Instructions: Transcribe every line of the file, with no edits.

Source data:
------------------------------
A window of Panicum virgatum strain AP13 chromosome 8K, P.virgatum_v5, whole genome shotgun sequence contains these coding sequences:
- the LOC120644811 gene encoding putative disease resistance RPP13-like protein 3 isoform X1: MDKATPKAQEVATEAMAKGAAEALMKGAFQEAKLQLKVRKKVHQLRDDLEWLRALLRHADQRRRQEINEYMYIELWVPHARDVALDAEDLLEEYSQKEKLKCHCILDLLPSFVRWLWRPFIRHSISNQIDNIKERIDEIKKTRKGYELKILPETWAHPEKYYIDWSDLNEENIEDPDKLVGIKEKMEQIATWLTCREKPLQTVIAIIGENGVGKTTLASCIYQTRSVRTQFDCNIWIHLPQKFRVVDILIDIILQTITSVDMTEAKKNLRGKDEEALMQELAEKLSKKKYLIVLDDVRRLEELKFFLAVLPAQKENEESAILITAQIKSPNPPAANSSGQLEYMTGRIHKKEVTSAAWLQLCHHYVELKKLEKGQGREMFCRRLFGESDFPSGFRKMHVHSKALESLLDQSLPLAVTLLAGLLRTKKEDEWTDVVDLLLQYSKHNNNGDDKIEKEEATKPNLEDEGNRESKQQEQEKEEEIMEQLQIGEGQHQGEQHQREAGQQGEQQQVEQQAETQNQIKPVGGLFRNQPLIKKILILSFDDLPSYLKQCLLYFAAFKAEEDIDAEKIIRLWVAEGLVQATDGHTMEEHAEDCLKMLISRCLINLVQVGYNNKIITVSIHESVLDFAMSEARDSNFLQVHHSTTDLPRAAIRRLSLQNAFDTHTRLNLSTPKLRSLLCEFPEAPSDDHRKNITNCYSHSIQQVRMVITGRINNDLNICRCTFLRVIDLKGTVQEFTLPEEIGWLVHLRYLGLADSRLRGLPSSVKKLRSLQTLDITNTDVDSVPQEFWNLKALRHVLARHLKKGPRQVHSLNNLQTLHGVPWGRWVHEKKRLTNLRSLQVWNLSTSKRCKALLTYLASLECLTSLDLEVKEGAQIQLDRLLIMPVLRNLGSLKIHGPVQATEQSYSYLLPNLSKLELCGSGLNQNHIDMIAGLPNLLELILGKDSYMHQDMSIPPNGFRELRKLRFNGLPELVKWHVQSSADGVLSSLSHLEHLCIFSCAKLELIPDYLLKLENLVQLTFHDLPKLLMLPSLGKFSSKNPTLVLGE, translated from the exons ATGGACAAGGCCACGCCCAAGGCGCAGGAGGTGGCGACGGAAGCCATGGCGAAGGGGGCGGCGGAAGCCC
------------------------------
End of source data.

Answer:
A window of Panicum virgatum strain AP13 chromosome 8K, P.virgatum_v5, whole genome shotgun sequence contains these coding sequences:
- the LOC120644811 gene encoding putative disease resistance RPP13-like protein 3 isoform X1: MDKATPKAQEVATEAMAKGAAEALMKGAFQEAKLQLKVRKKVHQLRDDLEWLRALLRHADQRRRQEINEYMYIELWVPHARDVALDAEDLLEEYSQKEKLKCHCILDLLPSFVRWLWRPFIRHSISNQIDNIKERIDEIKKTRKGYELKILPETWAHPEKYYIDWSDLNEENIEDPDKLVGIKEKMEQIATWLTCREKPLQTVIAIIGENGVGKTTLASCIYQTRSVRTQFDCNIWIHLPQKFRVVDILIDIILQTITSVDMTEAKKNLRGKDEEALMQELAEKLSKKKYLIVLDDVRRLEELKFFLAVLPAQKENEESAILITAQIKSPNPPAANSSGQLEYMTGRIHKKEVTSAAWLQLCHHYVELKKLEKGQGREMFCRRLFGESDFPSGFRKMHVHSKALESLLDQSLPLAVTLLAGLLRTKKEDEWTDVVDLLLQYSKHNNNGDDKIEKEEATKPNLEDEGNRESKQQEQEKEEEIMEQLQIGEGQHQGEQHQREAGQQGEQQQVEQQAETQNQIKPVGGLFRNQPLIKKILILSFDDLPSYLKQCLLYFAAFKAEEDIDAEKIIRLWVAEGLVQATDGHTMEEHAEDCLKMLISRCLINLVQVGYNNKIITVSIHESVLDFAMSEARDSNFLQVHHSTTDLPRAAIRRLSLQNAFDTHTRLNLSTPKLRSLLCEFPEAPSDDHRKNITNCYSHSIQQVRMVITGRINNDLNICRCTFLRVIDLKGTVQEFTLPEEIGWLVHLRYLGLADSRLRGLPSSVKKLRSLQTLDITNTDVDSVPQEFWNLKALRHVLARHLKKGPRQVHSLNNLQTLHGVPWGRWVHEKKRLTNLRSLQVWNLSTSKRCKALLTYLASLECLTSLDLEVKEGAQIQLDRLLIMPVLRNLGSLKIHGPVQATEQSYSYLLPNLSKLELCGSGLNQNHIDMIAGLPNLLELILGKDSYMHQDMSIPPNGFRELRKLRFNGLPELVKWHVQSSADGVLSSLSHLEHLCIFSCAKLELIPDYLLKLENLVQLTFHDLPKLLMLPSLGKFSSKNPTLVLGE, translated from the exons ATGGACAAGGCCACGCCCAAGGCGCAGGAGGTGGCGACGGAAGCCATGGCGAAGGGGGCGGCGGAAGCCC